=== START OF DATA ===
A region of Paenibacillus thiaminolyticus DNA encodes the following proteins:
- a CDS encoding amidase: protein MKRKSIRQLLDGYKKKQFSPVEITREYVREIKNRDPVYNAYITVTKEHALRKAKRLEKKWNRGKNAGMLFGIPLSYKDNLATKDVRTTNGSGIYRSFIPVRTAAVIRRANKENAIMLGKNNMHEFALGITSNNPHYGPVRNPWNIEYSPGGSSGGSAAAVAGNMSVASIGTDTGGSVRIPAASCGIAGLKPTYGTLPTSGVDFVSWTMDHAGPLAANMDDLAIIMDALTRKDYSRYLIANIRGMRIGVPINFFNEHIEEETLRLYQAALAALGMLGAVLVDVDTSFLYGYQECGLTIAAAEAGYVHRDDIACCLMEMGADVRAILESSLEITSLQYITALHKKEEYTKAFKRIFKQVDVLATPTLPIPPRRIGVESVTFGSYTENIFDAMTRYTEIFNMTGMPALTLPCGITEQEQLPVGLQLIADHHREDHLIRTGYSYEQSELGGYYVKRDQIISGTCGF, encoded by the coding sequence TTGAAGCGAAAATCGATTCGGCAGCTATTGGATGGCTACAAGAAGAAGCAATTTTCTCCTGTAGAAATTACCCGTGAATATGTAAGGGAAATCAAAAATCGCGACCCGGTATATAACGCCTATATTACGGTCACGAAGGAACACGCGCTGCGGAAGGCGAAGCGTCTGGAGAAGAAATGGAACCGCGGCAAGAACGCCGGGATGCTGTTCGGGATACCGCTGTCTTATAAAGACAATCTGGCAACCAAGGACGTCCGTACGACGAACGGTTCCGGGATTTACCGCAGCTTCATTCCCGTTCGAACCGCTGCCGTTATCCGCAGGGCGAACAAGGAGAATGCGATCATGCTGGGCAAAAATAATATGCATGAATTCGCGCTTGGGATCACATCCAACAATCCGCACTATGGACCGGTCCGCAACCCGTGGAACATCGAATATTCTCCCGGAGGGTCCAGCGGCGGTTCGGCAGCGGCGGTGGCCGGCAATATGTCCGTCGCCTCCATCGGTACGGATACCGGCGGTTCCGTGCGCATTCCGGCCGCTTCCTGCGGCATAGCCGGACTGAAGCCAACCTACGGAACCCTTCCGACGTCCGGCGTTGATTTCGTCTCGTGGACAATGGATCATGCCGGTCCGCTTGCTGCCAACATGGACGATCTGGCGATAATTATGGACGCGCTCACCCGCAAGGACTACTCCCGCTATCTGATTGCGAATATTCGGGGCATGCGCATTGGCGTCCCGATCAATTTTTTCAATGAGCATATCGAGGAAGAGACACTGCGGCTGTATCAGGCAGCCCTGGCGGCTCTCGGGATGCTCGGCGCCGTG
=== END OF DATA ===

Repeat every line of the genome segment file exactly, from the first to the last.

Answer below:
A region of Paenibacillus thiaminolyticus DNA encodes the following proteins:
- a CDS encoding amidase: protein MKRKSIRQLLDGYKKKQFSPVEITREYVREIKNRDPVYNAYITVTKEHALRKAKRLEKKWNRGKNAGMLFGIPLSYKDNLATKDVRTTNGSGIYRSFIPVRTAAVIRRANKENAIMLGKNNMHEFALGITSNNPHYGPVRNPWNIEYSPGGSSGGSAAAVAGNMSVASIGTDTGGSVRIPAASCGIAGLKPTYGTLPTSGVDFVSWTMDHAGPLAANMDDLAIIMDALTRKDYSRYLIANIRGMRIGVPINFFNEHIEEETLRLYQAALAALGMLGAVLVDVDTSFLYGYQECGLTIAAAEAGYVHRDDIACCLMEMGADVRAILESSLEITSLQYITALHKKEEYTKAFKRIFKQVDVLATPTLPIPPRRIGVESVTFGSYTENIFDAMTRYTEIFNMTGMPALTLPCGITEQEQLPVGLQLIADHHREDHLIRTGYSYEQSELGGYYVKRDQIISGTCGF, encoded by the coding sequence TTGAAGCGAAAATCGATTCGGCAGCTATTGGATGGCTACAAGAAGAAGCAATTTTCTCCTGTAGAAATTACCCGTGAATATGTAAGGGAAATCAAAAATCGCGACCCGGTATATAACGCCTATATTACGGTCACGAAGGAACACGCGCTGCGGAAGGCGAAGCGTCTGGAGAAGAAATGGAACCGCGGCAAGAACGCCGGGATGCTGTTCGGGATACCGCTGTCTTATAAAGACAATCTGGCAACCAAGGACGTCCGTACGACGAACGGTTCCGGGATTTACCGCAGCTTCATTCCCGTTCGAACCGCTGCCGTTATCCGCAGGGCGAACAAGGAGAATGCGATCATGCTGGGCAAAAATAATATGCATGAATTCGCGCTTGGGATCACATCCAACAATCCGCACTATGGACCGGTCCGCAACCCGTGGAACATCGAATATTCTCCCGGAGGGTCCAGCGGCGGTTCGGCAGCGGCGGTGGCCGGCAATATGTCCGTCGCCTCCATCGGTACGGATACCGGCGGTTCCGTGCGCATTCCGGCCGCTTCCTGCGGCATAGCCGGACTGAAGCCAACCTACGGAACCCTTCCGACGTCCGGCGTTGATTTCGTCTCGTGGACAATGGATCATGCCGGTCCGCTTGCTGCCAACATGGACGATCTGGCGATAATTATGGACGCGCTCACCCGCAAGGACTACTCCCGCTATCTGATTGCGAATATTCGGGGCATGCGCATTGGCGTCCCGATCAATTTTTTCAATGAGCATATCGAGGAAGAGACACTGCGGCTGTATCAGGCAGCCCTGGCGGCTCTCGGGATGCTCGGCGCCGTG